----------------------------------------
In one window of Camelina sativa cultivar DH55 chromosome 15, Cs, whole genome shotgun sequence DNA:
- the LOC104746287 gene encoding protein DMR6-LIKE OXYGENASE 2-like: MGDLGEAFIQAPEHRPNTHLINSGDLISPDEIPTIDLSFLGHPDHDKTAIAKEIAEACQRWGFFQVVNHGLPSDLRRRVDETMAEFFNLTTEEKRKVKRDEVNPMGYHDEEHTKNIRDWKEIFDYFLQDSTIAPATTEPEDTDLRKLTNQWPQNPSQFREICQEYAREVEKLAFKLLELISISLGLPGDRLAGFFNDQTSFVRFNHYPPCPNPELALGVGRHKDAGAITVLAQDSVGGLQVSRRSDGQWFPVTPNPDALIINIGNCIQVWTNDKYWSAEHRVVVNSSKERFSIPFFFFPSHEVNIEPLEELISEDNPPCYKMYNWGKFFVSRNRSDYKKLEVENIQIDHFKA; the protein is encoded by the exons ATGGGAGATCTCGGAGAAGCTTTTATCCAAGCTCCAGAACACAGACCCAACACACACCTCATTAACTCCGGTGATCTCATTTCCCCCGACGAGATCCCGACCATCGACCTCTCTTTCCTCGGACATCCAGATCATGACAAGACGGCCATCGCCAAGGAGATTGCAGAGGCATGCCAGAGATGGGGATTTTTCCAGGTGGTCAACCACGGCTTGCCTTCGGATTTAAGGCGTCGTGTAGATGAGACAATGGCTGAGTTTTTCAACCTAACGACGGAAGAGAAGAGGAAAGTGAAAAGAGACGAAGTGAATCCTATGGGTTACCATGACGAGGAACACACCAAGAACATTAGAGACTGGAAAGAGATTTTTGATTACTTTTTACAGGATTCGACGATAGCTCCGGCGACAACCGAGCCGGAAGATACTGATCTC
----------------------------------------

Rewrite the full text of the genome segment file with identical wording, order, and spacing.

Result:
In one window of Camelina sativa cultivar DH55 chromosome 15, Cs, whole genome shotgun sequence DNA:
- the LOC104746287 gene encoding protein DMR6-LIKE OXYGENASE 2-like: MGDLGEAFIQAPEHRPNTHLINSGDLISPDEIPTIDLSFLGHPDHDKTAIAKEIAEACQRWGFFQVVNHGLPSDLRRRVDETMAEFFNLTTEEKRKVKRDEVNPMGYHDEEHTKNIRDWKEIFDYFLQDSTIAPATTEPEDTDLRKLTNQWPQNPSQFREICQEYAREVEKLAFKLLELISISLGLPGDRLAGFFNDQTSFVRFNHYPPCPNPELALGVGRHKDAGAITVLAQDSVGGLQVSRRSDGQWFPVTPNPDALIINIGNCIQVWTNDKYWSAEHRVVVNSSKERFSIPFFFFPSHEVNIEPLEELISEDNPPCYKMYNWGKFFVSRNRSDYKKLEVENIQIDHFKA; the protein is encoded by the exons ATGGGAGATCTCGGAGAAGCTTTTATCCAAGCTCCAGAACACAGACCCAACACACACCTCATTAACTCCGGTGATCTCATTTCCCCCGACGAGATCCCGACCATCGACCTCTCTTTCCTCGGACATCCAGATCATGACAAGACGGCCATCGCCAAGGAGATTGCAGAGGCATGCCAGAGATGGGGATTTTTCCAGGTGGTCAACCACGGCTTGCCTTCGGATTTAAGGCGTCGTGTAGATGAGACAATGGCTGAGTTTTTCAACCTAACGACGGAAGAGAAGAGGAAAGTGAAAAGAGACGAAGTGAATCCTATGGGTTACCATGACGAGGAACACACCAAGAACATTAGAGACTGGAAAGAGATTTTTGATTACTTTTTACAGGATTCGACGATAGCTCCGGCGACAACCGAGCCGGAAGATACTGATCTC